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How Long Does It Take to Build a New Construction House?

A lot of thought goes in to deciding whether or not to build a new construction house—including how long it will be before you get to finally move in. Unlike with pre-built homes, the process for moving into new construction requires that you wait it out for longer than just a closing period. You’ll have to factor in additional time for things like designing your house and finalizing all of the many details, as well as time for the home itself to be built. So how long does it all take? Below, we’ll share some data around the time it takes to build a new construction house in the U.S., as well as the steps that you’ll go through during the process.

Average Time to Build a New Construction House

The average amount of time to build a new construction house is about 7.7 months, according to data from the U.S. Census Bureau’s 2018 Survey of Construction. That includes about one month for building authorization and permits, followed by 6.7 months of actual construction, ending with the final walk through. Note that this timeline refers to houses built for sale, such as custom homes in a new housing development. Homes built by the homeowners themselves took considerably longer, at 12.5 months, likely due to less experience and smaller crews.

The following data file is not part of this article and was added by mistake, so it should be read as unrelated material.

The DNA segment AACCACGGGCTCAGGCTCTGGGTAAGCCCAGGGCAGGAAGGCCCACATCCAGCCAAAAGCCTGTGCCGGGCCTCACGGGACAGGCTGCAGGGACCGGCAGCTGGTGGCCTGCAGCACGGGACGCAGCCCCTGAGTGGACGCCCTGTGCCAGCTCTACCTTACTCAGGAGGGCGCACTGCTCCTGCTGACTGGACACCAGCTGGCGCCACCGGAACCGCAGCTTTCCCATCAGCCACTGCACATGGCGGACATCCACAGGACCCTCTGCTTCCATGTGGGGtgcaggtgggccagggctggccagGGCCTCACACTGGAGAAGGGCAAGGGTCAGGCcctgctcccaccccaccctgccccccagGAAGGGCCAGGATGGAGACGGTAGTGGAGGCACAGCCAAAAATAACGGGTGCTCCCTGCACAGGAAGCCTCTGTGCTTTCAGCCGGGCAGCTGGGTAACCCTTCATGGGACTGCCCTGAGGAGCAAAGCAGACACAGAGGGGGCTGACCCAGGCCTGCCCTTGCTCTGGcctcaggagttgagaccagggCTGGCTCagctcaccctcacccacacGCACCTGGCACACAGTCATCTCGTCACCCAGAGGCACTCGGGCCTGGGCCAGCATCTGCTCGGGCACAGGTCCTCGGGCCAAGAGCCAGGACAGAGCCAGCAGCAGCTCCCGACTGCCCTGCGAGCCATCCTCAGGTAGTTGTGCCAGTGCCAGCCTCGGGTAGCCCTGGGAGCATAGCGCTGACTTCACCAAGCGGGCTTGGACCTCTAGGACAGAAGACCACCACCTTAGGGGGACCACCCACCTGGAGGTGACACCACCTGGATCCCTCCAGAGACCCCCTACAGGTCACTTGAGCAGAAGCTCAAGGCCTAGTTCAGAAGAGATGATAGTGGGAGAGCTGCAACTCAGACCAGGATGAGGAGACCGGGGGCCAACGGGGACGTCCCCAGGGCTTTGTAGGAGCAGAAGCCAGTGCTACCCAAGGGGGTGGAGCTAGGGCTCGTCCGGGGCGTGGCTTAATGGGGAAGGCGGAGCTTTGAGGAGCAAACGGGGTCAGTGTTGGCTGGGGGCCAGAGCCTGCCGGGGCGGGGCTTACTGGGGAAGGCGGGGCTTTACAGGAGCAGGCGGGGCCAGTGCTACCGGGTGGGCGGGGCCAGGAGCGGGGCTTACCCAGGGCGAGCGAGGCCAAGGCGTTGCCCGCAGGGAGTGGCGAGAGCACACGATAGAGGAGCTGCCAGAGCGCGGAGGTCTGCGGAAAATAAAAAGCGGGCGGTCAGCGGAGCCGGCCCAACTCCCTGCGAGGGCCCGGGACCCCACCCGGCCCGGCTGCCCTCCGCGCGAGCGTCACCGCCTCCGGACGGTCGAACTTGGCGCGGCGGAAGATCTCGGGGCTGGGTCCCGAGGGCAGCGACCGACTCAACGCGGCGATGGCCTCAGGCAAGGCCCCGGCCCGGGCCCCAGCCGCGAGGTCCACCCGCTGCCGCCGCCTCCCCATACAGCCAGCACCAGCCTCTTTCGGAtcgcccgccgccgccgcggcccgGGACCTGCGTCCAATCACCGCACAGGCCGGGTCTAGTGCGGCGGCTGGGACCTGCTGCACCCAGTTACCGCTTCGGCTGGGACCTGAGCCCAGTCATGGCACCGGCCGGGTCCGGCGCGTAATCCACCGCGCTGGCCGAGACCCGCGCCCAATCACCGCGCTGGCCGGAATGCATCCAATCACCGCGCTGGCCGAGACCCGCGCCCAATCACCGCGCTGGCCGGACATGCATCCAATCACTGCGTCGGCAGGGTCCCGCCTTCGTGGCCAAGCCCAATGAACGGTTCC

What’s not included in the census data is the planning process that happens prior to authorization and permits. If you’re doing a custom build, this includes the time when you meet with the sales office, choose your floor plan and structural features, and choose all of your design upgrades. You’ll also need to factor in time to get your financing in order, since most custom home builders will require at least some portion of your down payment before breaking ground.

As for how long that all takes, it depends on a few different factors, including how quickly you can make all of the many decisions that go into designing your home (and there are a lot of them). The more you can plan ahead in terms of things like structural features and financing, the shorter the planning process will be—and the sooner you can move on to authorization and construction itself.